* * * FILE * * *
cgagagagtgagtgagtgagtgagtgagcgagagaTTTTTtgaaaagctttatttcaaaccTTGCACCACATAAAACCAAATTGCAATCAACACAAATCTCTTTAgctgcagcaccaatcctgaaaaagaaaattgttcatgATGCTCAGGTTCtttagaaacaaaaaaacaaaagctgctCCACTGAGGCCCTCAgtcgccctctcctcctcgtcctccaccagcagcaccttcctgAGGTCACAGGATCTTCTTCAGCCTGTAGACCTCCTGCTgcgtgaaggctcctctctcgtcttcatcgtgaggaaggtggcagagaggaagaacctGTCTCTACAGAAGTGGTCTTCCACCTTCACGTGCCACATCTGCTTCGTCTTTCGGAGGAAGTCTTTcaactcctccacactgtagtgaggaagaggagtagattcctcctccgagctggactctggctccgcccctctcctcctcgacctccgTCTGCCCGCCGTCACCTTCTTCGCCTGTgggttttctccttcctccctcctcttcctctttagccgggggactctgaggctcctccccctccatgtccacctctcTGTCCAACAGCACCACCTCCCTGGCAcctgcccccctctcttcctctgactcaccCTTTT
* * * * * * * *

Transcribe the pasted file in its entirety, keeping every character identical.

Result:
cgagagagtgagtgagtgagtgagtgagcgagagaTTTTTtgaaaagctttatttcaaaccTTGCACCACATAAAACCAAATTGCAATCAACACAAATCTCTTTAgctgcagcaccaatcctgaaaaagaaaattgttcatgATGCTCAGGTTCtttagaaacaaaaaaacaaaagctgctCCACTGAGGCCCTCAgtcgccctctcctcctcgtcctccaccagcagcaccttcctgAGGTCACAGGATCTTCTTCAGCCTGTAGACCTCCTGCTgcgtgaaggctcctctctcgtcttcatcgtgaggaaggtggcagagaggaagaacctGTCTCTACAGAAGTGGTCTTCCACCTTCACGTGCCACATCTGCTTCGTCTTTCGGAGGAAGTCTTTcaactcctccacactgtagtgaggaagaggagtagattcctcctccgagctggactctggctccgcccctctcctcctcgacctccgTCTGCCCGCCGTCACCTTCTTCGCCTGTgggttttctccttcctccctcctcttcctctttagccgggggactctgaggctcctccccctccatgtccacctctcTGTCCAACAGCACCACCTCCCTGGCAcctgcccccctctcttcctctgactcaccCTTTT